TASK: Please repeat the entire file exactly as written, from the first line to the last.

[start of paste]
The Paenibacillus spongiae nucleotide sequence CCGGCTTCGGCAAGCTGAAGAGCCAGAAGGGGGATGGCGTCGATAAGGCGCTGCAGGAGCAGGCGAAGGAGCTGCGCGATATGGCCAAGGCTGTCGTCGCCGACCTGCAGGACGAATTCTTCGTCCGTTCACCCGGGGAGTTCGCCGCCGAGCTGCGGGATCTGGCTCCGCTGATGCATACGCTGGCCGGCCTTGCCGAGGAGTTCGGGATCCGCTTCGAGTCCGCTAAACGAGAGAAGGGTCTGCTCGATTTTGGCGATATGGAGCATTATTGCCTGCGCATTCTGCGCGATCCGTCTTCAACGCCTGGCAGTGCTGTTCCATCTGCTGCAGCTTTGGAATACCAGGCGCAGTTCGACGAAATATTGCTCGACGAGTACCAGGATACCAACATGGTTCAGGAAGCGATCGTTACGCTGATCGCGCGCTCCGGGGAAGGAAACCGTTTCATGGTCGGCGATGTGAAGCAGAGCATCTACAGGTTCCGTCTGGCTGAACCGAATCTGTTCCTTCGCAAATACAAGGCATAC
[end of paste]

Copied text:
The Paenibacillus spongiae nucleotide sequence CCGGCTTCGGCAAGCTGAAGAGCCAGAAGGGGGATGGCGTCGATAAGGCGCTGCAGGAGCAGGCGAAGGAGCTGCGCGATATGGCCAAGGCTGTCGTCGCCGACCTGCAGGACGAATTCTTCGTCCGTTCACCCGGGGAGTTCGCCGCCGAGCTGCGGGATCTGGCTCCGCTGATGCATACGCTGGCCGGCCTTGCCGAGGAGTTCGGGATCCGCTTCGAGTCCGCTAAACGAGAGAAGGGTCTGCTCGATTTTGGCGATATGGAGCATTATTGCCTGCGCATTCTGCGCGATCCGTCTTCAACGCCTGGCAGTGCTGTTCCATCTGCTGCAGCTTTGGAATACCAGGCGCAGTTCGACGAAATATTGCTCGACGAGTACCAGGATACCAACATGGTTCAGGAAGCGATCGTTACGCTGATCGCGCGCTCCGGGGAAGGAAACCGTTTCATGGTCGGCGATGTGAAGCAGAGCATCTACAGGTTCCGTCTGGCTGAACCGAATCTGTTCCTTCGCAAATACAAGGCATAC